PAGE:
Messy affairs in moving away from Madison

After months of cold winter, the last sheet of ice finally cracks on Lake Mendota and the first spring buds start to bloom on Bascom. The green, orange and yellow chairs appear on the Terrace, and the warm sun shines over campus. Madison is the place to be.

… And what do you know, by the time I finally have a free afternoon, it’s time to pack up and go home. I’ve considered finding a Madison summer sublet, but this year, it might not be in the cards. So begins the process of planning my move back home.

Every year, getting my stuff from Madison to my mom’s house can be a challenge because my hometown, Rockville, Md., is about 800 miles away—you might recognize my city’s name from the R.E.M. song “(Don’t Go Back to) Rockville.” 

Over the past semesters, I’ve tried out different itineraries that have involved various combinations of planes, trains and automobiles, but no matter what, I’m really just not good at this whole moving thing. 

Take my first trip home freshman year as an example. 

Going home at winter break is like a practice round for moving in the spring. You cram half your stuff into bags on a deadline and find some mode of transportation to take you from point A to point B. For me, this meant taking the Badger Bus to Milwaukee and taking a plane from there to Baltimore. 

Fool-proof enough, right? Nope. 

Somehow, I managed to lose my glasses while I was on the bus—as in I left the bus having no idea where they were, despite searching high and low. After spending three days squinting, I received an email that my glasses had turned up in my seatmate’s suitcase. In Waukesha. 

This experience ended up being an omen for semesters to come. 

The following spring, move-out day crept up on me. Scurrying to come up with a plan, at the last minute, my family decided it would make sense for my dad and grandpa to come get me.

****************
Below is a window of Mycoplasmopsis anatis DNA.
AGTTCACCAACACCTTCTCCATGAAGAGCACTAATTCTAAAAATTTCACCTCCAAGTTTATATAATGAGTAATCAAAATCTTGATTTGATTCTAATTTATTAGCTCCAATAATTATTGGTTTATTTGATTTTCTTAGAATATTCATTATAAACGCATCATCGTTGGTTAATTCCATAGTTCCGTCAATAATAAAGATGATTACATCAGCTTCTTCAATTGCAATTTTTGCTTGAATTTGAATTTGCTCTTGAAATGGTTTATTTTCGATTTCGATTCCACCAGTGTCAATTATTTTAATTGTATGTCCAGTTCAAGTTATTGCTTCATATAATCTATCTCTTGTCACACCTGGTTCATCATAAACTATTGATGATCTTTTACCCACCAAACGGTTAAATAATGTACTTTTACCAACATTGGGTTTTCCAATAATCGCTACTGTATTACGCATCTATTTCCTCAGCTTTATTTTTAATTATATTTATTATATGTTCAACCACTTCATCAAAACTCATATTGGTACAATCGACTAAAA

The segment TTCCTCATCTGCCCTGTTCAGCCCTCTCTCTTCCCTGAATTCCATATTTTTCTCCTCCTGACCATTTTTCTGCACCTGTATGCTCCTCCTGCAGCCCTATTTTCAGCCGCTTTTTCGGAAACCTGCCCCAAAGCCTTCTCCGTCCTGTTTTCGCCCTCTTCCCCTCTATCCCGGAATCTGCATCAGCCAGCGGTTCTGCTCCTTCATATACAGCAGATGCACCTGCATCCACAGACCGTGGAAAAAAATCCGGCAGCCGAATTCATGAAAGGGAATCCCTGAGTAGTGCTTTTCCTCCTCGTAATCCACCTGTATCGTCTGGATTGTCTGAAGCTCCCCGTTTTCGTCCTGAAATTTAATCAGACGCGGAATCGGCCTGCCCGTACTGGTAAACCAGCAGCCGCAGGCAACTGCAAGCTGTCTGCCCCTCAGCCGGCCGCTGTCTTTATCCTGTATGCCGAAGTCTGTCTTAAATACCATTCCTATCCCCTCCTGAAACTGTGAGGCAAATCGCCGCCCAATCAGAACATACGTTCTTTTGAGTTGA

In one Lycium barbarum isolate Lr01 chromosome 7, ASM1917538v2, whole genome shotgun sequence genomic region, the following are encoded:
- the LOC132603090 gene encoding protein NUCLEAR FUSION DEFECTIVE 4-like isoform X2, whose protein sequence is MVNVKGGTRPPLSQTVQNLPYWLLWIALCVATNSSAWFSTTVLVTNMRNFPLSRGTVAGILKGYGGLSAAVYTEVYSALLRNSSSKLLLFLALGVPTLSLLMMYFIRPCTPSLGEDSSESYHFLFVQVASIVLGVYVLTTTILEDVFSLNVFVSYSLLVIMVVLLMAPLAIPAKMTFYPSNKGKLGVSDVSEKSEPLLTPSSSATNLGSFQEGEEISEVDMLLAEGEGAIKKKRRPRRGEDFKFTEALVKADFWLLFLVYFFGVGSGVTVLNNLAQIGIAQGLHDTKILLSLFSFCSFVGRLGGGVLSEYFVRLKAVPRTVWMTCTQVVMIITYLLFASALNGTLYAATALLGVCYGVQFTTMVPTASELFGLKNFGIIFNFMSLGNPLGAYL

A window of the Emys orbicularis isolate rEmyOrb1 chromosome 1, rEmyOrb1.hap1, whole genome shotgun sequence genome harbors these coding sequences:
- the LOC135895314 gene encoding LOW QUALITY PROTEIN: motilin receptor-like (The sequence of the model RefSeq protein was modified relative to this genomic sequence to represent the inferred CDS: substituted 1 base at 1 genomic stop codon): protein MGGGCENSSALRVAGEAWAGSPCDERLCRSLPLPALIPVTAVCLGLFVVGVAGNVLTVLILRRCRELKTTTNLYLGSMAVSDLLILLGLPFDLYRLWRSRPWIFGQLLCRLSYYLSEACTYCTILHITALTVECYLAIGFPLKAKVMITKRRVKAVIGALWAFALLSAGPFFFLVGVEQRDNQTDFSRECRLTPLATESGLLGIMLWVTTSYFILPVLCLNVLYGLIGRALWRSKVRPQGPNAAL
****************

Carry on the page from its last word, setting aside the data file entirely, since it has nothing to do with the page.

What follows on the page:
After making the grueling two-day trip in one stretch, my dad arrived at Witte in… not the best mood. He looked like his plan to unloft my bed was going to consist of throwing it out the window. 

The next morning, we got on the road. Somehow, despite several missed exits, a near-death experience on the Pennsylvania Turnpike and a case of pink eye, we arrived in Rockville in one piece.

By sophomore year, I figured it would make more sense to fly to and from Madison at the beginning and end of the year. Save a few delayed planes and missed buses, this proved pretty easy (by the time I was 20, I had learned how to keep my glasses on my face and out of my neighbor’s suitcase). On a cheap airline, it was actually more affordable than driving since I had a place in Madison where I could store my stuff for free. 

This year, though, I might not be so lucky when it comes to finding a place to leave my things. Shipping furniture and checking bags can get expensive, and something tells me I won’t be able to count a room-sized rug and a microwave with a comforter stuffed into it as carry-ons.

As of right now, I’m on the lookout for a hidden storage closet in Vilas that goes unused for the summer. But if that doesn’t pan out, maybe I should just reconsider R.E.M.’s advice.

Has a band ever written a song telling people not to return to your town? Do you go back regardless? Share your moving experiences with Rachel at rmschulze@wisc.edu.

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